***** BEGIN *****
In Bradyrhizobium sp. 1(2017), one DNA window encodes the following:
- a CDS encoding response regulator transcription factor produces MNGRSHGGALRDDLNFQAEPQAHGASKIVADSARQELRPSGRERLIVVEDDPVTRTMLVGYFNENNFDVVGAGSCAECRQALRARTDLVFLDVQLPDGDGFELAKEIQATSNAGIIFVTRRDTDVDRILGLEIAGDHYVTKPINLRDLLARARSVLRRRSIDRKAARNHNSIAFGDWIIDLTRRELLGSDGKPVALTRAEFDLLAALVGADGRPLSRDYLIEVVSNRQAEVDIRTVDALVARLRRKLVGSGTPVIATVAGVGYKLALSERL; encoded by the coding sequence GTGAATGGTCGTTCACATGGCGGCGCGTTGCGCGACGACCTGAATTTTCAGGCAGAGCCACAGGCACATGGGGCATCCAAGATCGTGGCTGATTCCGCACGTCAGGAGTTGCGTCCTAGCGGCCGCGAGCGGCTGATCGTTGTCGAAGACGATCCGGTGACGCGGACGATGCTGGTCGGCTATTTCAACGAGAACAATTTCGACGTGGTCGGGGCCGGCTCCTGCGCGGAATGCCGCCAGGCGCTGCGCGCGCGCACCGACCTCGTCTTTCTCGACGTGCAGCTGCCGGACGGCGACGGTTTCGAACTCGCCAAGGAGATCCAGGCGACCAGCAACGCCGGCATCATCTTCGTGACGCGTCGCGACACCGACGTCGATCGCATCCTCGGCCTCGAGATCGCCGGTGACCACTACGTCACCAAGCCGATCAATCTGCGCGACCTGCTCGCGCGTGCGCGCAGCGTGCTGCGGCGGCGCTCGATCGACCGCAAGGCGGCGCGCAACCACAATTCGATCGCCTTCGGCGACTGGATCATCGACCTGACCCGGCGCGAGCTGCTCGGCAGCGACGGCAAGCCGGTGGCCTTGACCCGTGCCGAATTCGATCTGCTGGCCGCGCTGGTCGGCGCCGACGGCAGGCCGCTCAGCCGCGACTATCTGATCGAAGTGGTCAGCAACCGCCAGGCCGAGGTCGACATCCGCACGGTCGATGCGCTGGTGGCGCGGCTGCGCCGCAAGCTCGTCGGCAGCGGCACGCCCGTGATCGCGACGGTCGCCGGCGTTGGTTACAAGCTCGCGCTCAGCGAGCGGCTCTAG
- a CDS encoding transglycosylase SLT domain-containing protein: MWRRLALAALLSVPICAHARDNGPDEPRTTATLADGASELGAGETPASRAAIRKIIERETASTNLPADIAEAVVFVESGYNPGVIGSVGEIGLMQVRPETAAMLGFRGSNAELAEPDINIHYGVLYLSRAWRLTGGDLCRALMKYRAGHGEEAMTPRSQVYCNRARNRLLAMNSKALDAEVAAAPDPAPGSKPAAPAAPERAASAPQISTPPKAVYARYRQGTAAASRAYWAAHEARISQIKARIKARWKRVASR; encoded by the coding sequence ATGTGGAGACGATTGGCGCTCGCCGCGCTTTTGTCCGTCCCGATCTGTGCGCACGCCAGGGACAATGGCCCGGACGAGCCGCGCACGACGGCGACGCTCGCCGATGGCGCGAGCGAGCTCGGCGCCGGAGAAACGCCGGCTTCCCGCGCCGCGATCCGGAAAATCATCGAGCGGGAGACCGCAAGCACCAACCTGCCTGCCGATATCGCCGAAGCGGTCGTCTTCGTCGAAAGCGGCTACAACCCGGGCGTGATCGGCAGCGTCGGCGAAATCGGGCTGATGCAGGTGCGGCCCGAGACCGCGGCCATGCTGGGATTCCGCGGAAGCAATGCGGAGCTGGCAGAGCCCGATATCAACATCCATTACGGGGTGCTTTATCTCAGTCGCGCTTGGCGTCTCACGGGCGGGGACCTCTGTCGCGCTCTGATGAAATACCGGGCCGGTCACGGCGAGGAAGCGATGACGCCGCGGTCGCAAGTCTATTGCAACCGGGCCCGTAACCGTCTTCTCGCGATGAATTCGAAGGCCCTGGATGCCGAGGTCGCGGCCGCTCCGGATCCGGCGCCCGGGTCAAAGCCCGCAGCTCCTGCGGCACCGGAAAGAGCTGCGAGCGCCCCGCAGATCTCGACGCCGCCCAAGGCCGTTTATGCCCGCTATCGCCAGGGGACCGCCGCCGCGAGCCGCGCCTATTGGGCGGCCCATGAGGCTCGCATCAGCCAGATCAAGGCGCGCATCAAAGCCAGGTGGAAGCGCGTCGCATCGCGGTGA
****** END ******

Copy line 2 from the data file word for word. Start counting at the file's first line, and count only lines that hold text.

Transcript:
- a CDS encoding response regulator transcription factor produces MNGRSHGGALRDDLNFQAEPQAHGASKIVADSARQELRPSGRERLIVVEDDPVTRTMLVGYFNENNFDVVGAGSCAECRQALRARTDLVFLDVQLPDGDGFELAKEIQATSNAGIIFVTRRDTDVDRILGLEIAGDHYVTKPINLRDLLARARSVLRRRSIDRKAARNHNSIAFGDWIIDLTRRELLGSDGKPVALTRAEFDLLAALVGADGRPLSRDYLIEVVSNRQAEVDIRTVDALVARLRRKLVGSGTPVIATVAGVGYKLALSERL; encoded by the coding sequence GTGAATGGTCGTTCACATGGCGGCGCGTTGCGCGACGACCTGAATTTTCAGGCAGAGCCACAGGCACATGGGGCATCCAAGATCGTGGCTGATTCCGCACGTCAGGAGTTGCGTCCTAGCGGCCGCGAGCGGCTGATCGTTGTCGAAGACGATCCGGTGACGCGGACGATGCTGGTCGGCTATTTCAACGAGAACAATTTCGACGTGGTCGGGGCCGGCTCCTGCGCGGAATGCCGCCAGGCGCTGCGCGCGCGCACCGACCTCGTCTTTCTCGACGTGCAGCTGCCGGACGGCGACGGTTTCGAACTCGCCAAGGAGATCCAGGCGACCAGCAACGCCGGCATCATCTTCGTGACGCGTCGCGACACCGACGTCGATCGCATCCTCGGCCTCGAGATCGCCGGTGACCACTACGTCACCAAGCCGATCAATCTGCGCGACCTGCTCGCGCGTGCGCGCAGCGTGCTGCGGCGGCGCTCGATCGACCGCAAGGCGGCGCGCAACCACAATTCGATCGCCTTCGGCGACTGGATCATCGACCTGACCCGGCGCGAGCTGCTCGGCAGCGACGGCAAGCCGGTGGCCTTGACCCGTGCCGAATTCGATCTGCTGGCCGCGCTGGTCGGCGCCGACGGCAGGCCGCTCAGCCGCGACTATCTGATCGAAGTGGTCAGCAACCGCCAGGCCGAGGTCGACATCCGCACGGTCGATGCGCTGGTGGCGCGGCTGCGCCGCAAGCTCGTCGGCAGCGGCACGCCCGTGATCGCGACGGTCGCCGGCGTTGGTTACAAGCTCGCGCTCAGCGAGCGGCTCTAG